Multiple PS Eye Cameras Calibration

From iPi Docs
Jump to: navigation, search

Calibration is a process of computing accurate camera positions and orientations from a video of user waving a small glowing object called marker (for color/color+depth cameras). This step is essential and required for multi-camera system setup.

Important.png
Important! Once you calibrated the camera system, you should not move your cameras for subsequent video shoots. If you move at least one camera, you need to perform calibration again.
Tip.png
Tip: We recommend to run calibration twice - before and after capture session. If any camera was moved during capture session, calibration made after the session can give you correct camera positions.

Importance of high frame rate

You should record calibration video at the same resolution as your action video and at the same (or higher) frame rate.

Calibration at a different resolution may lead to reduced accuracy because cameras usually have different minor distortions at different resolutions (caused by internal scaling algorithm).

Calibration at low frame rate may lead to reduced accuracy because of increased synchronization errors.

Glowing Marker

Mini Maglite flashlight is recommended for calibration. This is a very common flashlight in US and many other countries. Removing flashlight reflector converts it into an ideal glowing marker easily detectable by motion capture software.

Maglite.jpg

If you cannot get a Mini Maglite, you can use some other similar flashlight.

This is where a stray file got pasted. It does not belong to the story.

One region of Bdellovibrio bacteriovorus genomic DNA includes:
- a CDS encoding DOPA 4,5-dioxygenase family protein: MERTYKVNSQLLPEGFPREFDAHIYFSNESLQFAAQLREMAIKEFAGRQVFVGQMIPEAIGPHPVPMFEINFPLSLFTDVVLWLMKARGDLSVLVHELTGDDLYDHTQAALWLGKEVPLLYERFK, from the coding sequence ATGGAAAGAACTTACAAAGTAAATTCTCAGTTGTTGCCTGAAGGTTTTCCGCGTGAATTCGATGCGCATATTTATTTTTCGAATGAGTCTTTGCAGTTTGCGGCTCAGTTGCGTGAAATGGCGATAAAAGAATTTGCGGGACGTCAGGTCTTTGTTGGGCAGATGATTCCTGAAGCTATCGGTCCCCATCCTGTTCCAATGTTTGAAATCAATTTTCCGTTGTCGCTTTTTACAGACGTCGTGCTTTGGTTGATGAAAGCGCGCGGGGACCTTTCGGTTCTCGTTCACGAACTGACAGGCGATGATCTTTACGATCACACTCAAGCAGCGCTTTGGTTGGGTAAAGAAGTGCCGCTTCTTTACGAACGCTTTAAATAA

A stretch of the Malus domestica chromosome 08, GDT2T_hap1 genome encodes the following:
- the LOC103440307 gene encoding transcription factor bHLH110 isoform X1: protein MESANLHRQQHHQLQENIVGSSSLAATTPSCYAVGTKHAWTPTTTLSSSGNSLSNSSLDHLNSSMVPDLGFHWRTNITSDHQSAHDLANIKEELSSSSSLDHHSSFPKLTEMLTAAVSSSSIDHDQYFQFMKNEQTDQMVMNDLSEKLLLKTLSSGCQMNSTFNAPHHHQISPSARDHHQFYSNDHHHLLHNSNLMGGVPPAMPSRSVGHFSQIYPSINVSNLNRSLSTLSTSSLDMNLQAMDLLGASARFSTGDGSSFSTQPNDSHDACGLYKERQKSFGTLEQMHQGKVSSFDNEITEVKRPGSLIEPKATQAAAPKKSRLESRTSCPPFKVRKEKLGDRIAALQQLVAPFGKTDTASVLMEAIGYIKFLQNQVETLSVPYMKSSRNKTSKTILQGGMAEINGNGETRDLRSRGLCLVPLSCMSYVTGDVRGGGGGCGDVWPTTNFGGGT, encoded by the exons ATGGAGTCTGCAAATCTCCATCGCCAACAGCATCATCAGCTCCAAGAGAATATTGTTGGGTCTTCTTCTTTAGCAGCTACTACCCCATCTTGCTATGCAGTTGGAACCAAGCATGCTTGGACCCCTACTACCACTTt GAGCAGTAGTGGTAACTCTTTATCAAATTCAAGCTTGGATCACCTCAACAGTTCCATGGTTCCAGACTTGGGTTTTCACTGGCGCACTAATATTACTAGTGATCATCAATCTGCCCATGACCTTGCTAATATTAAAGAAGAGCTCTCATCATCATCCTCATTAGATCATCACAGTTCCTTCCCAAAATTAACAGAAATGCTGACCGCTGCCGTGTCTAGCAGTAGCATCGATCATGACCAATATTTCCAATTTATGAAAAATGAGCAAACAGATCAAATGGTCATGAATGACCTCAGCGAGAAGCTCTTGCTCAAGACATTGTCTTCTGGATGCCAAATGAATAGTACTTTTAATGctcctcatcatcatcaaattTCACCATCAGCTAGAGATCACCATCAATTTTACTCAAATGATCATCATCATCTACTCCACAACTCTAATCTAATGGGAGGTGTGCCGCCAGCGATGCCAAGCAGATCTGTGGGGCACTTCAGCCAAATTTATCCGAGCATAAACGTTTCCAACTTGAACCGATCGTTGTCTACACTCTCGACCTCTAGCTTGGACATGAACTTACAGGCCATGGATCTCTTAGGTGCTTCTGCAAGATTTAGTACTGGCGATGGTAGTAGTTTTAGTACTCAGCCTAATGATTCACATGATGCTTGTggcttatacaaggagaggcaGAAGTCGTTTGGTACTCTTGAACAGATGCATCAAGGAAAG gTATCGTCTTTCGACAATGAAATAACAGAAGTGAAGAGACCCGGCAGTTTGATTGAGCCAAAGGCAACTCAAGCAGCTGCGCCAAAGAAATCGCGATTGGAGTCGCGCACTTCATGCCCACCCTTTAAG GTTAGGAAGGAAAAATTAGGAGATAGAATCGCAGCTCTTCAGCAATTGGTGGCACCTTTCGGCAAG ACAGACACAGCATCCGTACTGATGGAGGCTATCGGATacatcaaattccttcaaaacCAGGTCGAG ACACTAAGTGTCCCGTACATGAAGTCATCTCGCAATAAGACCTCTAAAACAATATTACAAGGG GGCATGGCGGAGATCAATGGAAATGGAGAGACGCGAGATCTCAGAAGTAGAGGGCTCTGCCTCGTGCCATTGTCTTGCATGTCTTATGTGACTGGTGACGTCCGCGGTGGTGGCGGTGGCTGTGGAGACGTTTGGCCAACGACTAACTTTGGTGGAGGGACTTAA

Noname flashlight.jpg

Alternatively, you can use Sony Move motion controller with white light turned on.

Psmove.jpg

Step 1: Running iPi Recorder in Calibration Mode

Run iPi Recorder and choose one of the darkening modes in "darkening for calibration" list (for Sony PS Eye cameras)

Calibration-darkening.png

or set Exposure to reasonably small value (for DirectShow-compatible web cameras)

Calibration-exposure.png

This is important because it helps to reduce motion blur during calibration.

Video will look dim in calibration mode.

Important.png
Important! Do not turn off the light in the room during calibration! This will not help the software but will make it harder for you to see what is happening on recorded video when you view it later.

Step 2: Record Calibration Video

Start video recording.

Move the marker slowly through your entire capture volume (front-top-right-bottom-left-back-top-right-bottom-left). Start from top and move the marker in a descending spiral motion.

Tip.png
Tip: The exact trajectory of the marker is not so important, just try to cover the whole capture volume, or at least its perimeter.